23 thoughts on “Classic Movie Spotlight: “Le Samourai”

  1. Nice review. I’ve had this on my Hulu queue for quite a while but for some reason haven’t seen it yet. It sounds like something I’d really enjoy so I’ll have to check it out.

    • I think you would really enjoy it. It’s so well crafted and I was engaged from the first moment. There’s an artistry about it that is hard to explain. It’s just a great movie.

      • Yeah, comments seem to have taken a hit this Summer for me too, kinda bummed I didn’t get as many response on my monthly series Five for the Fifth as it usually does 😦 In any case, I think it’s great you’re highlighting classic films as well as contemporary ones!

  2. I skipped the post a few times because I was unfamiliar with the film. I have heard of it but like many French language films it remains on my want to see list. When subtitles are involved you have to be focused. I have so many distractions in my life, such focus is hard to come by. Your first paragraph was such a vivid description that my imagination put it together very quickly. After that opening I had to keep reading, great hook. If I find some time in the near future, where I don’t have ten other things happening in the next five hours, I hope to be able to sit and enjoy this, based entirely on your write up here. Thanks.

    • Oh man that’s great to hear. It’s one of the reasons I still write about these types of films. Normally they get the fewest amount of comments of any I do but I’m so impressed with them that I want others to see them. Hope you get a chance to soon. Would love to hear your thoughts on it. It’s a great one.

  3. Excellent review. Am a great fan of Delon. I agree I’ve rarely seen him in a happy-go-lucky atmosphere on screen. He’s done quite a few brooding serious character roles. Am yet to see this neo-noir film. Sounds really good.

  4. Pingback: Not writing easily now, I find myself watching old movies and trying to stay focused for the work at hand | Greenfae's Leaves

  5. Man, so many similarities in our views here. Great minds my man.
    That being said, it’s one of those films where everything is right there in from of you and it’s quite a challenge to mention something that someone wouldn’t have covered already. It tends to be this way with classic movies, I find.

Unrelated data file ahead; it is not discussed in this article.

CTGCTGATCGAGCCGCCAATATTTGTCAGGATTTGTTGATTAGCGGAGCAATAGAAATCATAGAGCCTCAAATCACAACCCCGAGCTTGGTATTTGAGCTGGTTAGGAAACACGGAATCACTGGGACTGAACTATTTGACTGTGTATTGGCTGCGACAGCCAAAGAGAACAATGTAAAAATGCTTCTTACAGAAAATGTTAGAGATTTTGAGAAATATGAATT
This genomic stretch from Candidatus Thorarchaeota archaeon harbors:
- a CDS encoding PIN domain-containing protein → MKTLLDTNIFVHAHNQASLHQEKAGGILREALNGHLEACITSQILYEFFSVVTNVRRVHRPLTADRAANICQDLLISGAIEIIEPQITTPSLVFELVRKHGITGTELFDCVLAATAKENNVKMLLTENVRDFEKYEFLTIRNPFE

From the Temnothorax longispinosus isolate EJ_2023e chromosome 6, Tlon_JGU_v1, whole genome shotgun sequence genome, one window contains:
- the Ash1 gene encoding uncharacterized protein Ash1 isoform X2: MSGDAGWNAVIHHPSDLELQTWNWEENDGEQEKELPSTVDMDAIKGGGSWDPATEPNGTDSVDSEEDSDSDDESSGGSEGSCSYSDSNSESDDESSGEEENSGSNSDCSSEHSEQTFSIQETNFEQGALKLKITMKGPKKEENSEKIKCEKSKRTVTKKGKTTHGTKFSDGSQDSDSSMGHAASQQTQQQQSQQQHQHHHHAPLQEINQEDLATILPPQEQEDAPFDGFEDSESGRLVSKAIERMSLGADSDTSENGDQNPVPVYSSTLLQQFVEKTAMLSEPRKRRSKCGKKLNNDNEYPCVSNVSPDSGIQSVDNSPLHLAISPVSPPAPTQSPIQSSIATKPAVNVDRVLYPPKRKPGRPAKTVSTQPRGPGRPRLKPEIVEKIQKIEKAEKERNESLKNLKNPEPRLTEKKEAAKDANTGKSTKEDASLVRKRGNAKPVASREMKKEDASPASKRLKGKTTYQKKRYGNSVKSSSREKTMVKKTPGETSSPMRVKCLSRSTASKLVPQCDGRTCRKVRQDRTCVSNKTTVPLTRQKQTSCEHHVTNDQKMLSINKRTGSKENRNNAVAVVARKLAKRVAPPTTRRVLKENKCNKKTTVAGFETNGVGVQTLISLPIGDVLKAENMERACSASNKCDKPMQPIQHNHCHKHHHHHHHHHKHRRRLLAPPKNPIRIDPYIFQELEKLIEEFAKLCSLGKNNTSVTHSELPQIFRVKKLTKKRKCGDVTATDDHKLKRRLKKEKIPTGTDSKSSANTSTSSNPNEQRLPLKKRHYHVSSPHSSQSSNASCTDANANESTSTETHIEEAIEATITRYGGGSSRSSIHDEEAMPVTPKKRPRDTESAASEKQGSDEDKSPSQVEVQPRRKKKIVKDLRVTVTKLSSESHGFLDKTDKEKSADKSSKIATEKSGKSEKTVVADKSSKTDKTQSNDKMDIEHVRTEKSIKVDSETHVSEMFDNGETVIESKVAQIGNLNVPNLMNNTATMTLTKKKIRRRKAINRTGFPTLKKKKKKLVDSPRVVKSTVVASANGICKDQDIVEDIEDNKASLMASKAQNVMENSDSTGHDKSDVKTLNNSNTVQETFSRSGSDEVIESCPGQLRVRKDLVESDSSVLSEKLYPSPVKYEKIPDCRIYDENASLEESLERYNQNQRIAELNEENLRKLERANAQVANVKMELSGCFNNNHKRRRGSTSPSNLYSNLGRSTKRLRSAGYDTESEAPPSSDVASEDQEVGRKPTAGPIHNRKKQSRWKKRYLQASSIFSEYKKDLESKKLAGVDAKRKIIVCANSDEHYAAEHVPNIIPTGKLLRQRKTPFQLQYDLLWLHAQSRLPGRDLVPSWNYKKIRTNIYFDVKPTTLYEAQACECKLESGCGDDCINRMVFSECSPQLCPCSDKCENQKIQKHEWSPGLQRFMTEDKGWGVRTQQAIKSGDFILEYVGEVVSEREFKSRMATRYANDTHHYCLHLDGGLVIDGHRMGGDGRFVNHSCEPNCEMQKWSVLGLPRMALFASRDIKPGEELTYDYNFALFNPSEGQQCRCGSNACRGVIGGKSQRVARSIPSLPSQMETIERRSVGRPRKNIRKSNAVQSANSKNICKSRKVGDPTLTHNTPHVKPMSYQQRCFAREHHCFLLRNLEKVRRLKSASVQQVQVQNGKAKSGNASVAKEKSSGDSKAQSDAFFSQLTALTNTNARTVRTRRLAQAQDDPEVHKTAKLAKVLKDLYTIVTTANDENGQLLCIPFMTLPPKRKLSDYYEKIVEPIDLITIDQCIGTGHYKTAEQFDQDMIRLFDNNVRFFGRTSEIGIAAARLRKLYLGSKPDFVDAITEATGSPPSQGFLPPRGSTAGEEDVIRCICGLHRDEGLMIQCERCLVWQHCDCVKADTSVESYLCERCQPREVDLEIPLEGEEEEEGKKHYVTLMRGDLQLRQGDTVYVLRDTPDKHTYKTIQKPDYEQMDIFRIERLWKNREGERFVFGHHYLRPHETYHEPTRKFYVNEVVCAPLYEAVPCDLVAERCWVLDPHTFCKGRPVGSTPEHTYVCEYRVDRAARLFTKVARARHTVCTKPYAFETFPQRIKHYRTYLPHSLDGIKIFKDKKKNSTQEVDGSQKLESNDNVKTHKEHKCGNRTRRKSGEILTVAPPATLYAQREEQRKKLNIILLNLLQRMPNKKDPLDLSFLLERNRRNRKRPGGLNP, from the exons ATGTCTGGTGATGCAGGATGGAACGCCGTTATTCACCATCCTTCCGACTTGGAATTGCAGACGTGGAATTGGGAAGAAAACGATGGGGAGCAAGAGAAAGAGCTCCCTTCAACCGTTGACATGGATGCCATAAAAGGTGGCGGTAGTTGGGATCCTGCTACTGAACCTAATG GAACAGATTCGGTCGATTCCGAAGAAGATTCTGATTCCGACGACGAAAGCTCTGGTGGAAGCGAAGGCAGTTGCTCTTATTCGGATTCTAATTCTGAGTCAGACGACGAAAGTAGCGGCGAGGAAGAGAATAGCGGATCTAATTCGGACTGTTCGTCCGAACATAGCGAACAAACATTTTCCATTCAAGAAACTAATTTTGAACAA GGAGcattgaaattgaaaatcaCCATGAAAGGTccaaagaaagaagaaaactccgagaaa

That pursuit through the French metro is quite something isn’t it? So well handled and Carlito’s Way really sprung to mind there.

    • Oh we definitely see this movie in the same light. Brilliant through and through. It’s another one that I gave 4.5 stars but I can’t really explain why I didn’t give it a perfect score. Maybe after revisiting it that will change.

      • D’you know I feel the exact same way. Much like The Hunt, as we recently discussed, I have no valid explanation as to why I didn’t give it top marks either. It’s certainly deserving. I think I’m trying more and more to save that rating for the ones that truly strike something in me. Not that this didn’t, of course. Man, I don’t know myself anymore! 😉 LOL

      • No, I know exactly what you’re saying. I’m the same way. I don’t want 5 star ratings to be normal. I want them to be for films that stir something up in me every time I see them. 4.5 star films can still be tremendous.

  6. Love this movie. I just read Mark’s review and I missed yours, apparently. I hold this film in such high regard. My film Prof had me watch it and I was unimpressed at first and he thought I was off my rocker.

    Over the years, though, the film has made such an impression on not only me but some fine and reputable movie directors. De Palma included, obviously.

    Great job, Keith! Glad you and Mark gave this one some love, bro.

    • Thanks man. It’s fabulous, isn’t it? It’s one of those movies that I gave a 4.5 stars but I really don’t know why it doesn’t deserve 5 stars. I really think it’s that good.